Facebook has been a host to a number of malwares that come in different forms and if the users aren’t vigilant, the malware easily gets inside their systems thus proving to be fatal to exponential extents. A new, ‘video-based tagging’ malware has now been reported by HotForSecurity, which may compromise victim’s device identity.

It is not the first time that a malware has infected several timelines on Facebook, but this time, the execution of the malware seems to be close to perfect to hijack the victim’se device. It is a tagging crusade this time. It has infected around five thousand devices on it’s 3 day run, deviced to not stop easily.


The scam starts with a video tagging exactly 20 friends. The video is different every time and is eye catching (which it should be). The video displays a goo.gl  (it’s safe to click on this one) host, which is a URL shortening service and not a video host. Please remember this the next time you click on a URL as it should raise suspicion over the motive of the link.

Now when you’ve clicked on the video, you’ll be sent to a new page where your browser and OS are analysed by the hackers so as to send you to the right page. This way, Windows, Android or any other OS users are directed to correct pages for hijacking. It’s interesting to know that the malware has the capability of hijacking a wide range of devices like PCs, Android devices, Playstation, media playes, TV sets and even smart cars.

After this, you’re redirected to a SMS service that tries to provide you a premium service of some sort that costs less than $5, not to mention that a number of redirects are made where some of them even tell the hackers about how many of the users have actually fallen for it.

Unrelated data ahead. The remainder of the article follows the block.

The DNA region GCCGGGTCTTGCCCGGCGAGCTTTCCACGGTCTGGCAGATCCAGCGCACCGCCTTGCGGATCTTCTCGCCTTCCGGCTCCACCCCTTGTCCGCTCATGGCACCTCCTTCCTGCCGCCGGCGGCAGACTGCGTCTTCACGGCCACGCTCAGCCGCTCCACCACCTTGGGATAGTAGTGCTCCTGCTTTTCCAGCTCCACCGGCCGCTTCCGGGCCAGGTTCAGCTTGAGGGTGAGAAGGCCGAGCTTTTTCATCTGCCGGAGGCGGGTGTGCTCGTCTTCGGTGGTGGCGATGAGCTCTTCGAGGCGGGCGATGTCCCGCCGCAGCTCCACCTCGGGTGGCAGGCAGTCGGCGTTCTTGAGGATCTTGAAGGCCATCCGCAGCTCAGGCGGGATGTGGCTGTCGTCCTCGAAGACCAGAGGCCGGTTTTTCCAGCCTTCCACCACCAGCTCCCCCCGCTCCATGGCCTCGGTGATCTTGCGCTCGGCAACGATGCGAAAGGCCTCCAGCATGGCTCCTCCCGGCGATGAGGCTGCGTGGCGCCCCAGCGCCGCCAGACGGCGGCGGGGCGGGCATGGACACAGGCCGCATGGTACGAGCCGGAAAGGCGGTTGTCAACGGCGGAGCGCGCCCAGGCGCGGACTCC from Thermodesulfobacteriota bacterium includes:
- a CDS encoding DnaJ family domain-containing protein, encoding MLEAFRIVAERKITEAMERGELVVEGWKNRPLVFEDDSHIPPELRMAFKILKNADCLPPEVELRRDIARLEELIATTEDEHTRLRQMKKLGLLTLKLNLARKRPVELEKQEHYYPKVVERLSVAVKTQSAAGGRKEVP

After this, if the conditions are habitable, your misery will continue that will direct you to a Facebook page where you’ll be asked for a Flash player update to watch the video. Now, this is where the interesting part begins. The file that you get is obviously not a Flash player update but a SFX file (self extracting file). If and when you go for installation, it breaks into two files named setup.exe and install.exe. Install.exe leaves your system open for malicious malware to set up camp in future while Setup.exe proliferates via the victims on Facebook.


  1. Install an antimalware solution to receive alerts about these scams if they try to hijack your device. They can quarantine or get rid of any files that seem suspicious.
  2. Restrict yourself  from clicking on such links and think if the person, whose timeline is compromised, would do so.
  3. Adjust your privacy settings on Facebook so as to review the content you are tagged in or ask your friends to review it, hence restricting the malware from spreading if you’ve already fallen prey to it.

These malwares are a part and parcel of the Internet. If you are vigilant and secure, you should not fall prey to such scams.



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